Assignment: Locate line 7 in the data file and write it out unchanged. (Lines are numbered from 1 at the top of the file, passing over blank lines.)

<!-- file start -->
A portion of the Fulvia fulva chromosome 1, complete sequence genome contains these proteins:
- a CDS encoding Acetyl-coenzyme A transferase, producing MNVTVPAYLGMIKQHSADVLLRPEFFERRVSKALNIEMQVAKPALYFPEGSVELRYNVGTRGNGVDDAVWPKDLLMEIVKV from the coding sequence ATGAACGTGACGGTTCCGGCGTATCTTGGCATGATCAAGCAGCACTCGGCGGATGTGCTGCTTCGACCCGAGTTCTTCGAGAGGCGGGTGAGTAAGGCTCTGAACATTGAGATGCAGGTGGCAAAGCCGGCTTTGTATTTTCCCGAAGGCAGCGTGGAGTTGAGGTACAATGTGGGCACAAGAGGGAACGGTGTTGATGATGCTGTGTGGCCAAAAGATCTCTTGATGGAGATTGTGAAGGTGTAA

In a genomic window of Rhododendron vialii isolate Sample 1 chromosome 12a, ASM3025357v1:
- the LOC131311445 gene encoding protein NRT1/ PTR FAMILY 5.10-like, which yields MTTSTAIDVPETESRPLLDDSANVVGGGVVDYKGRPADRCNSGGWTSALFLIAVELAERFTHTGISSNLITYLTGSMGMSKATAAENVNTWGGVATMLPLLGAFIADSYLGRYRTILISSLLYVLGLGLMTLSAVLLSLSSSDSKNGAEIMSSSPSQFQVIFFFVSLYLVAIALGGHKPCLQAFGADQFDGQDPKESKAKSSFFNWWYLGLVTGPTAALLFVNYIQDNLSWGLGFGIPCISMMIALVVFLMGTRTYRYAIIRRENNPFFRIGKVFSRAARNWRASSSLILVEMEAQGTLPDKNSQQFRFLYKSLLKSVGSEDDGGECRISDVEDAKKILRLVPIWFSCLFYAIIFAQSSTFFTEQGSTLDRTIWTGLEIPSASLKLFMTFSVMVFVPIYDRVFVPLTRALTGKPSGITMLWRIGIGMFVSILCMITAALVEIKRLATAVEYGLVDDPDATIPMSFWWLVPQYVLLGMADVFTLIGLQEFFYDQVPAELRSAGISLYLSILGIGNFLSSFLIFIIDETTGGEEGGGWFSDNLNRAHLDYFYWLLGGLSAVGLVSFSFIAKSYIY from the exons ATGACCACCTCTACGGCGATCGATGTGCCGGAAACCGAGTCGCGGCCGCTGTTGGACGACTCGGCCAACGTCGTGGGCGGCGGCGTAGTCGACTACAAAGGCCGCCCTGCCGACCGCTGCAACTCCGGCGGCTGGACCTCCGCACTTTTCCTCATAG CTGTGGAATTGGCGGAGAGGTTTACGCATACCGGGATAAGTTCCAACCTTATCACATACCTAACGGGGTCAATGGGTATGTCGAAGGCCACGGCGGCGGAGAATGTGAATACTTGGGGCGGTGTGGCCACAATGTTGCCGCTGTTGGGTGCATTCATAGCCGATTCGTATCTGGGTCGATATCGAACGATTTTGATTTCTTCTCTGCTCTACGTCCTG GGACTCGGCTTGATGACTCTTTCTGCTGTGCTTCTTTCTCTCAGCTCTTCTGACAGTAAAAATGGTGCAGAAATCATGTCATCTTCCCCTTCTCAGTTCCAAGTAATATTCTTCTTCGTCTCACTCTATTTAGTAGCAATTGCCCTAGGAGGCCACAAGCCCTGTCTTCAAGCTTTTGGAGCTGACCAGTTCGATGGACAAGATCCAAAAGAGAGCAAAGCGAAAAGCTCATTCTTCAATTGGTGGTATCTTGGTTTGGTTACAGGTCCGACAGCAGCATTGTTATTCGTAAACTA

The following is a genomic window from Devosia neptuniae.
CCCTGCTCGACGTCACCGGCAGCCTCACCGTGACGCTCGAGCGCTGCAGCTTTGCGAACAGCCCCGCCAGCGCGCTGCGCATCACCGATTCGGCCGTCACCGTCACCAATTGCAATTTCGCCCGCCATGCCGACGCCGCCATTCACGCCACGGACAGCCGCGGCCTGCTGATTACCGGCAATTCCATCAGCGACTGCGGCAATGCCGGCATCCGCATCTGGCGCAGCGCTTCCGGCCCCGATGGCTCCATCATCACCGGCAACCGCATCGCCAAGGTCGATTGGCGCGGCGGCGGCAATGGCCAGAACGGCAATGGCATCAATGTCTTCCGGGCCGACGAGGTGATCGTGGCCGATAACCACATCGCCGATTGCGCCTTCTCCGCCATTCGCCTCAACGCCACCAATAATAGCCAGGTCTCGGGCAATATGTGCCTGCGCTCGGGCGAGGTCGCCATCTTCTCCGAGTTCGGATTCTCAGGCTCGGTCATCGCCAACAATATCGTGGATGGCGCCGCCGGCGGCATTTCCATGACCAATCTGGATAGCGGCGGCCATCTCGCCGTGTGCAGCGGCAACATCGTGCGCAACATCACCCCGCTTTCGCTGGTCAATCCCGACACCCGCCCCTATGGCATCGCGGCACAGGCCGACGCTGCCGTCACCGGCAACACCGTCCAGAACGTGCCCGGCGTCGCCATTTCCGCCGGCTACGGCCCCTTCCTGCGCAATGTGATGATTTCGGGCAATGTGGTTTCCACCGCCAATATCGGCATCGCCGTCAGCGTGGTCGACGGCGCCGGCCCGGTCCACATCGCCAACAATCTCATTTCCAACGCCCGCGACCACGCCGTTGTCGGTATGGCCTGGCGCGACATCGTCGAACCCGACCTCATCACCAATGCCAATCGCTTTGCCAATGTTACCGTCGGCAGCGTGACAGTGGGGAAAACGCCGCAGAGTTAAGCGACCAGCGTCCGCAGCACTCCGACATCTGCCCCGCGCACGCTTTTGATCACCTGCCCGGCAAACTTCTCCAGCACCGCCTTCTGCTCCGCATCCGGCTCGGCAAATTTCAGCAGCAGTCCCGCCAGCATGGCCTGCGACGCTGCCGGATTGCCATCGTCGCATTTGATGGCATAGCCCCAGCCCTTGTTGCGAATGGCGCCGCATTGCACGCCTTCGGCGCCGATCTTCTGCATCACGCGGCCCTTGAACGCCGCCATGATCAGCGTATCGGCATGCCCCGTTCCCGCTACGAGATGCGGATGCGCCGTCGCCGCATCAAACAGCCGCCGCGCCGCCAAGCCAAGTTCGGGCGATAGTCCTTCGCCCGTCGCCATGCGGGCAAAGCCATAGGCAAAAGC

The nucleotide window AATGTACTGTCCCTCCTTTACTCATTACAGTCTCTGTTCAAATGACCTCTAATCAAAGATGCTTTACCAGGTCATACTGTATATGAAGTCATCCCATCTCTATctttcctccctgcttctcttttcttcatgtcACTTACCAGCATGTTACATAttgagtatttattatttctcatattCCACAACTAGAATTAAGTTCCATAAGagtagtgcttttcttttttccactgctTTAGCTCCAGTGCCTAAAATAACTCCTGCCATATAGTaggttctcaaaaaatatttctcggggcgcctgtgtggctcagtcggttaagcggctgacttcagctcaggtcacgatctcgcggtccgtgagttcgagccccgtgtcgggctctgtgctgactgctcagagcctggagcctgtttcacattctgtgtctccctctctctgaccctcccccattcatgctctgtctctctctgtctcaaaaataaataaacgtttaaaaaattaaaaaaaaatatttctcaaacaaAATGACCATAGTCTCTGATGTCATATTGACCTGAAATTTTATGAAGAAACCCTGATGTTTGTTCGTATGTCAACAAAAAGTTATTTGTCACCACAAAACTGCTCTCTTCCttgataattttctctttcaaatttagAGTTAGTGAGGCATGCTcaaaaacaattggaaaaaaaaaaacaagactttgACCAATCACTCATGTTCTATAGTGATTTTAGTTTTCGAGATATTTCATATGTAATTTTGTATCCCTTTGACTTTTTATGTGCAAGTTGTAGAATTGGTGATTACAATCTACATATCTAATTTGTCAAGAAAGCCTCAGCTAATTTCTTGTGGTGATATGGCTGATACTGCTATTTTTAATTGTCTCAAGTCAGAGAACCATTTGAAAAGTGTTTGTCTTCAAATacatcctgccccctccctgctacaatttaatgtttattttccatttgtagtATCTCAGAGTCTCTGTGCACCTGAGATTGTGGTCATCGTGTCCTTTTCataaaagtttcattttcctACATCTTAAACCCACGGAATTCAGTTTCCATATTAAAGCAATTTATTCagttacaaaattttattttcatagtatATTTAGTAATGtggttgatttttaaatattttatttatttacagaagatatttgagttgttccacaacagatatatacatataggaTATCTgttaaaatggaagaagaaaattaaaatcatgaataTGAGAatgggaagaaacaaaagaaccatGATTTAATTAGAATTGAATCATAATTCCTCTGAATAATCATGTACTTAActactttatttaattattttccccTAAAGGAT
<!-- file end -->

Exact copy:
The nucleotide window AATGTACTGTCCCTCCTTTACTCATTACAGTCTCTGTTCAAATGACCTCTAATCAAAGATGCTTTACCAGGTCATACTGTATATGAAGTCATCCCATCTCTATctttcctccctgcttctcttttcttcatgtcACTTACCAGCATGTTACATAttgagtatttattatttctcatattCCACAACTAGAATTAAGTTCCATAAGagtagtgcttttcttttttccactgctTTAGCTCCAGTGCCTAAAATAACTCCTGCCATATAGTaggttctcaaaaaatatttctcggggcgcctgtgtggctcagtcggttaagcggctgacttcagctcaggtcacgatctcgcggtccgtgagttcgagccccgtgtcgggctctgtgctgactgctcagagcctggagcctgtttcacattctgtgtctccctctctctgaccctcccccattcatgctctgtctctctctgtctcaaaaataaataaacgtttaaaaaattaaaaaaaaatatttctcaaacaaAATGACCATAGTCTCTGATGTCATATTGACCTGAAATTTTATGAAGAAACCCTGATGTTTGTTCGTATGTCAACAAAAAGTTATTTGTCACCACAAAACTGCTCTCTTCCttgataattttctctttcaaatttagAGTTAGTGAGGCATGCTcaaaaacaattggaaaaaaaaaaacaagactttgACCAATCACTCATGTTCTATAGTGATTTTAGTTTTCGAGATATTTCATATGTAATTTTGTATCCCTTTGACTTTTTATGTGCAAGTTGTAGAATTGGTGATTACAATCTACATATCTAATTTGTCAAGAAAGCCTCAGCTAATTTCTTGTGGTGATATGGCTGATACTGCTATTTTTAATTGTCTCAAGTCAGAGAACCATTTGAAAAGTGTTTGTCTTCAAATacatcctgccccctccctgctacaatttaatgtttattttccatttgtagtATCTCAGAGTCTCTGTGCACCTGAGATTGTGGTCATCGTGTCCTTTTCataaaagtttcattttcctACATCTTAAACCCACGGAATTCAGTTTCCATATTAAAGCAATTTATTCagttacaaaattttattttcatagtatATTTAGTAATGtggttgatttttaaatattttatttatttacagaagatatttgagttgttccacaacagatatatacatataggaTATCTgttaaaatggaagaagaaaattaaaatcatgaataTGAGAatgggaagaaacaaaagaaccatGATTTAATTAGAATTGAATCATAATTCCTCTGAATAATCATGTACTTAActactttatttaattattttccccTAAAGGAT